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Friday, April 24, 2009



Mahiruno "Generic Music" (Perfect Music)

What separates most modern Japanese progressive rock bands from their British 1970s counterparts is that they hone their sound through live performances rather than through months of expensive recording-studio time. As a result, when they do eventually make an album, the recording represents more or less what you get live.

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One of the leading lights of Tokyo's latest generation of experimental-rock artists, Mahiruno have carved a niche for themselves live over the past few years with their frantic, eccentric, postpunk-influenced brand of progressive rock.

However, it wasn't until last winter's "Circus in Frontier" minialbum that they made their recorded debut, and the full-length "Generic Music" comes hot on its predecessor's heels. It provides a good test of whether Mahiruno are up to the task of creating the constant flow of high-quality new songs necessary to be a success, or whether, like so many promising Tokyo indie bands, they will be hamstrung by an inability to follow up a handful of popular early songs. On the basis of "Generic Music," things look promising.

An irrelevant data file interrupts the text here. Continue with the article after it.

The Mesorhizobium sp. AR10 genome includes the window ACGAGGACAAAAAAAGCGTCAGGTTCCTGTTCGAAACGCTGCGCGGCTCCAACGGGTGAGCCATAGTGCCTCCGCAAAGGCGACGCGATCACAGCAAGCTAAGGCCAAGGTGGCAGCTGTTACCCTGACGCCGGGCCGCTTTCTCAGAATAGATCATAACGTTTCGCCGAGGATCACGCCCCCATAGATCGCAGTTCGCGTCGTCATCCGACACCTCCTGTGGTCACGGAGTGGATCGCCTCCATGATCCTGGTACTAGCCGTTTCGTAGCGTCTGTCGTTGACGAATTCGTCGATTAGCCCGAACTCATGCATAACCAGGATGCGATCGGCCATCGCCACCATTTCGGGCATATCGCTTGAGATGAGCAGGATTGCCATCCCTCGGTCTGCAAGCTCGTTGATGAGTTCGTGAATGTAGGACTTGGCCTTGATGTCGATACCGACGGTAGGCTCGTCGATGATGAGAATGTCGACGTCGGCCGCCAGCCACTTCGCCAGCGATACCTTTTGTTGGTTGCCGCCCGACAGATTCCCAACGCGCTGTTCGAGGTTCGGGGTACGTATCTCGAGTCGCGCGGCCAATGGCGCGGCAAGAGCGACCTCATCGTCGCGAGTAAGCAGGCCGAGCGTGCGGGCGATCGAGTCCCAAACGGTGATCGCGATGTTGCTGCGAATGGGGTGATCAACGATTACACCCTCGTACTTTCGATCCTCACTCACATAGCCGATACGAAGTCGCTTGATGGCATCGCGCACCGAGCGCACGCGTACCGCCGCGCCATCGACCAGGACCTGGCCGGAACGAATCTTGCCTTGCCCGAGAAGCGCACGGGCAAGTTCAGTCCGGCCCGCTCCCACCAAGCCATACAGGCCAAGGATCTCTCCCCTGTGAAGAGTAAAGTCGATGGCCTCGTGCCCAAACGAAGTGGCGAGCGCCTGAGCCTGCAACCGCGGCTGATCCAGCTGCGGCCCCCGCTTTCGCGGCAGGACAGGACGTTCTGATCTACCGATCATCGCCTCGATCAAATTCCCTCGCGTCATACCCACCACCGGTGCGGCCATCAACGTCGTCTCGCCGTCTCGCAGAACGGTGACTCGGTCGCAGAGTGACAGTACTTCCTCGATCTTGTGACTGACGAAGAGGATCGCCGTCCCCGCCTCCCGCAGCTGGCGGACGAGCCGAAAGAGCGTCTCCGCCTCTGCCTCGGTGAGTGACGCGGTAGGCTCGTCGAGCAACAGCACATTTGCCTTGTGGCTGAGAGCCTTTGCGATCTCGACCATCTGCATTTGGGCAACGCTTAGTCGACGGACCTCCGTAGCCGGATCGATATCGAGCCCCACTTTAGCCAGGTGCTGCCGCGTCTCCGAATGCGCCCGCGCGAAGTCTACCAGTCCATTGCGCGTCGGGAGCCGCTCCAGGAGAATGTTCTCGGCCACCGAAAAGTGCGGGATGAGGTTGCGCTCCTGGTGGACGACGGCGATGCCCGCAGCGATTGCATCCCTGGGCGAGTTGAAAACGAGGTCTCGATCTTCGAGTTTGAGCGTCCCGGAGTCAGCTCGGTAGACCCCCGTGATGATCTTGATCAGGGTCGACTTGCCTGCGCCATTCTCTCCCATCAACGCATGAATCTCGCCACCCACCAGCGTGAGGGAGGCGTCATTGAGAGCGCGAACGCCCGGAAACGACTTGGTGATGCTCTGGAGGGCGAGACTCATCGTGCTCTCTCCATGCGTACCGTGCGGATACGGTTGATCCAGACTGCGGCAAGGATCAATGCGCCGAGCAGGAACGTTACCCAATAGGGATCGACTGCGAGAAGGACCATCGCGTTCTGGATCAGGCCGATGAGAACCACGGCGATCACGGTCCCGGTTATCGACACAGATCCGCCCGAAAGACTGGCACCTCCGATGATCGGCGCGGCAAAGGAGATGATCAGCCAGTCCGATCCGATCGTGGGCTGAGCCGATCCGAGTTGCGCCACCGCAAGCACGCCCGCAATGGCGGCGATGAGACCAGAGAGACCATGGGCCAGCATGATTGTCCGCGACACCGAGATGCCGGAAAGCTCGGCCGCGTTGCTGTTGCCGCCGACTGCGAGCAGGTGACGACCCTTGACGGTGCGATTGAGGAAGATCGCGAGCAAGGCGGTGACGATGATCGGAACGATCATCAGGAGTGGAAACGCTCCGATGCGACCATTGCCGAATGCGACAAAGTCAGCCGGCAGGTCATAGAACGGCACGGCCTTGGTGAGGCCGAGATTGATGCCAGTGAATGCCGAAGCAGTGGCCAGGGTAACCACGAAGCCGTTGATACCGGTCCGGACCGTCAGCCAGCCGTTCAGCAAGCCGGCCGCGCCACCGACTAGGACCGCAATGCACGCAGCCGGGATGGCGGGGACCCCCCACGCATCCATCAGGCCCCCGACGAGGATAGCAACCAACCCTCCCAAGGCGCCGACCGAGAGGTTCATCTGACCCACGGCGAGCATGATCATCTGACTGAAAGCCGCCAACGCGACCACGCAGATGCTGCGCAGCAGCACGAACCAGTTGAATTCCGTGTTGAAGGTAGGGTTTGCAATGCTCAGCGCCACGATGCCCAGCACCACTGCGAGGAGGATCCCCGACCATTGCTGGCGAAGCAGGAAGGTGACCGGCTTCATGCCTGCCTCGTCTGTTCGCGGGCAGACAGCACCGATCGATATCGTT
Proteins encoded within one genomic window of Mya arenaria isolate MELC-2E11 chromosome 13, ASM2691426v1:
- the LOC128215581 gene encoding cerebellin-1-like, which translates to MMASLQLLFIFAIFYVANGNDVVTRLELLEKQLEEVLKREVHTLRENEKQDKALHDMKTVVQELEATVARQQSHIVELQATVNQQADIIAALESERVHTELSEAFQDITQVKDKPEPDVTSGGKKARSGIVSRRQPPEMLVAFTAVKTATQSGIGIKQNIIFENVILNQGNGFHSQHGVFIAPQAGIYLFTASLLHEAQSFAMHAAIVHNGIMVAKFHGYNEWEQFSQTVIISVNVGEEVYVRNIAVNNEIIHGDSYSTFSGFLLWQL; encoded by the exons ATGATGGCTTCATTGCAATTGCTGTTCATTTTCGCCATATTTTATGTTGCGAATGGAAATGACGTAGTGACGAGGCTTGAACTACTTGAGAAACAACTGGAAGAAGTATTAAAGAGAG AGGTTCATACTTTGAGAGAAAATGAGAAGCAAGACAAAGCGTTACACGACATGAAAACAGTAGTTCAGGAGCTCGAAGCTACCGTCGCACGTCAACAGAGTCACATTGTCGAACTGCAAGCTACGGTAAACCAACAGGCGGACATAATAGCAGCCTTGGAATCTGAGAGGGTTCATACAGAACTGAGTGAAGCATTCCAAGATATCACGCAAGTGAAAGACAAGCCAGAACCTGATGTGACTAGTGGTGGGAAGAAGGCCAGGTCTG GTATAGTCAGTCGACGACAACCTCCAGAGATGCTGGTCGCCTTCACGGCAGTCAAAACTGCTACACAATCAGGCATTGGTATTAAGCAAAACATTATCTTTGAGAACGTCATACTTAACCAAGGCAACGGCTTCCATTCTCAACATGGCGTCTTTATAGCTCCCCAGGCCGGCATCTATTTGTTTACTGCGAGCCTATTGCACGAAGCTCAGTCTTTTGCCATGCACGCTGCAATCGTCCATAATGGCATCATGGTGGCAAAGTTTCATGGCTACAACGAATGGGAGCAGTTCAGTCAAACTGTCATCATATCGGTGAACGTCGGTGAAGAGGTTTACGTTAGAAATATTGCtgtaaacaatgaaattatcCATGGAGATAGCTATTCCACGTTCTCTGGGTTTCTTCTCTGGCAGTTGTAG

Essentially Mahiruno's music has three main modes, and each is on display here. First are the manic shifts in time signature and guitar wig-outs, exemplified by the title track; then there are the more subdued, melodic moments, as on "Kikouchi I"; and finally there are the catchy but slightly creepy, carnivalesque moments, such as "Torikago no Karasu, Yuki no Ori," where lead vocalist Shigeru Akakura's vocals are backed up by the falsetto yowls and growling baritone of guitarist Yasunori Ootake. More often, the music contrives to combine two or all of these motifs, which makes "Generic Music" a frequently disorientating but nonetheless compelling listen.

For details of the album's release parties on April 29 in Osaka and June 6 in Tokyo, visit www.myspace.com/mahiruno

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